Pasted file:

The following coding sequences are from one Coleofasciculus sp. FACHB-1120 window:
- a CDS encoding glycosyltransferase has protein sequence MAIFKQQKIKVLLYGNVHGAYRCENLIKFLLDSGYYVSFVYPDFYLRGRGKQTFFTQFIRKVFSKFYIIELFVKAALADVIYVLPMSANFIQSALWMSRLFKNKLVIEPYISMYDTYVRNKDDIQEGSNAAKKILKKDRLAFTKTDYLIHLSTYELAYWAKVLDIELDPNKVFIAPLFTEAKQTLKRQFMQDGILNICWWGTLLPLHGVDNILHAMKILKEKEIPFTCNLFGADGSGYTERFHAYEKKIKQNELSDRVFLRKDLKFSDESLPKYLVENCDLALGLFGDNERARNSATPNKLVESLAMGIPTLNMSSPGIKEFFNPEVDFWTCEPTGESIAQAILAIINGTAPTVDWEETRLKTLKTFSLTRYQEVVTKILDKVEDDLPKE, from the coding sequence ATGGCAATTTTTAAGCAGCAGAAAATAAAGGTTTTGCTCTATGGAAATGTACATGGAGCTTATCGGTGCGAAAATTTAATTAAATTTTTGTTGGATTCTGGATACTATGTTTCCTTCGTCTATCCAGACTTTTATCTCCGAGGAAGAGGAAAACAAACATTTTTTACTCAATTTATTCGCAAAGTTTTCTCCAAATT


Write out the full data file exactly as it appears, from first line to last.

The following coding sequences are from one Coleofasciculus sp. FACHB-1120 window:
- a CDS encoding glycosyltransferase has protein sequence MAIFKQQKIKVLLYGNVHGAYRCENLIKFLLDSGYYVSFVYPDFYLRGRGKQTFFTQFIRKVFSKFYIIELFVKAALADVIYVLPMSANFIQSALWMSRLFKNKLVIEPYISMYDTYVRNKDDIQEGSNAAKKILKKDRLAFTKTDYLIHLSTYELAYWAKVLDIELDPNKVFIAPLFTEAKQTLKRQFMQDGILNICWWGTLLPLHGVDNILHAMKILKEKEIPFTCNLFGADGSGYTERFHAYEKKIKQNELSDRVFLRKDLKFSDESLPKYLVENCDLALGLFGDNERARNSATPNKLVESLAMGIPTLNMSSPGIKEFFNPEVDFWTCEPTGESIAQAILAIINGTAPTVDWEETRLKTLKTFSLTRYQEVVTKILDKVEDDLPKE, from the coding sequence ATGGCAATTTTTAAGCAGCAGAAAATAAAGGTTTTGCTCTATGGAAATGTACATGGAGCTTATCGGTGCGAAAATTTAATTAAATTTTTGTTGGATTCTGGATACTATGTTTCCTTCGTCTATCCAGACTTTTATCTCCGAGGAAGAGGAAAACAAACATTTTTTACTCAATTTATTCGCAAAGTTTTCTCCAAATT